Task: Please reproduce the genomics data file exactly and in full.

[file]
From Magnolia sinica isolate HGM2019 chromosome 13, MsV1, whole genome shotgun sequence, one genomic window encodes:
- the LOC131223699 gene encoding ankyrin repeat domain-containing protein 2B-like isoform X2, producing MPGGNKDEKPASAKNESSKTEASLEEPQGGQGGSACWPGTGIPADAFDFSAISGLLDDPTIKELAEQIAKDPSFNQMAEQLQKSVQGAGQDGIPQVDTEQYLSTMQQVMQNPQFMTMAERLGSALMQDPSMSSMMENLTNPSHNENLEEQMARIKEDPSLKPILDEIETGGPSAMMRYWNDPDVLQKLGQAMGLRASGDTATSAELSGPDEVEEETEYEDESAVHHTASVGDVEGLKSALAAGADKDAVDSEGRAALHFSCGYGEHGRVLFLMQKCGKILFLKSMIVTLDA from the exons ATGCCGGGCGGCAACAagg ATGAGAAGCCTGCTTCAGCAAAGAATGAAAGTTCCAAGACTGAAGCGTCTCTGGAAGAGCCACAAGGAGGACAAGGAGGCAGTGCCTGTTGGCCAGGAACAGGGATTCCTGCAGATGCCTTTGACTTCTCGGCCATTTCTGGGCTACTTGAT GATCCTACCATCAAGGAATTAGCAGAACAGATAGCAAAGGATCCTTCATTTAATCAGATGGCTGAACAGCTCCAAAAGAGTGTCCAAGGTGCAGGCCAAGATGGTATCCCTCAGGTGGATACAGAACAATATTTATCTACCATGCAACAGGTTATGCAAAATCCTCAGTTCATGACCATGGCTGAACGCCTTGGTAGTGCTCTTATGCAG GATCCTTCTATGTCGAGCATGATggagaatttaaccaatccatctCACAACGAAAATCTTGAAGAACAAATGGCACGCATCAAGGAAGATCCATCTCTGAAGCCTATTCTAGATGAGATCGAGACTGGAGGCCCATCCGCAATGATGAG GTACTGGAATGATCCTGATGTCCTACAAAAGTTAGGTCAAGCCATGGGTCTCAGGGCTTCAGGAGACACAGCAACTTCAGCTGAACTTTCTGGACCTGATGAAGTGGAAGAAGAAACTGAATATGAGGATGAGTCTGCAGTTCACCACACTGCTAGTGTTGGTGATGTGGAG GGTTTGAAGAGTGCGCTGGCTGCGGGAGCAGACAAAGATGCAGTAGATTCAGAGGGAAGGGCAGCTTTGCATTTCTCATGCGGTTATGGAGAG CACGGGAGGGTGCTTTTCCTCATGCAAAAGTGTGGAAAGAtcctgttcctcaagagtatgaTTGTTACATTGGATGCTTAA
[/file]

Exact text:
From Magnolia sinica isolate HGM2019 chromosome 13, MsV1, whole genome shotgun sequence, one genomic window encodes:
- the LOC131223699 gene encoding ankyrin repeat domain-containing protein 2B-like isoform X2, producing MPGGNKDEKPASAKNESSKTEASLEEPQGGQGGSACWPGTGIPADAFDFSAISGLLDDPTIKELAEQIAKDPSFNQMAEQLQKSVQGAGQDGIPQVDTEQYLSTMQQVMQNPQFMTMAERLGSALMQDPSMSSMMENLTNPSHNENLEEQMARIKEDPSLKPILDEIETGGPSAMMRYWNDPDVLQKLGQAMGLRASGDTATSAELSGPDEVEEETEYEDESAVHHTASVGDVEGLKSALAAGADKDAVDSEGRAALHFSCGYGEHGRVLFLMQKCGKILFLKSMIVTLDA from the exons ATGCCGGGCGGCAACAagg ATGAGAAGCCTGCTTCAGCAAAGAATGAAAGTTCCAAGACTGAAGCGTCTCTGGAAGAGCCACAAGGAGGACAAGGAGGCAGTGCCTGTTGGCCAGGAACAGGGATTCCTGCAGATGCCTTTGACTTCTCGGCCATTTCTGGGCTACTTGAT GATCCTACCATCAAGGAATTAGCAGAACAGATAGCAAAGGATCCTTCATTTAATCAGATGGCTGAACAGCTCCAAAAGAGTGTCCAAGGTGCAGGCCAAGATGGTATCCCTCAGGTGGATACAGAACAATATTTATCTACCATGCAACAGGTTATGCAAAATCCTCAGTTCATGACCATGGCTGAACGCCTTGGTAGTGCTCTTATGCAG GATCCTTCTATGTCGAGCATGATggagaatttaaccaatccatctCACAACGAAAATCTTGAAGAACAAATGGCACGCATCAAGGAAGATCCATCTCTGAAGCCTATTCTAGATGAGATCGAGACTGGAGGCCCATCCGCAATGATGAG GTACTGGAATGATCCTGATGTCCTACAAAAGTTAGGTCAAGCCATGGGTCTCAGGGCTTCAGGAGACACAGCAACTTCAGCTGAACTTTCTGGACCTGATGAAGTGGAAGAAGAAACTGAATATGAGGATGAGTCTGCAGTTCACCACACTGCTAGTGTTGGTGATGTGGAG GGTTTGAAGAGTGCGCTGGCTGCGGGAGCAGACAAAGATGCAGTAGATTCAGAGGGAAGGGCAGCTTTGCATTTCTCATGCGGTTATGGAGAG CACGGGAGGGTGCTTTTCCTCATGCAAAAGTGTGGAAAGAtcctgttcctcaagagtatgaTTGTTACATTGGATGCTTAA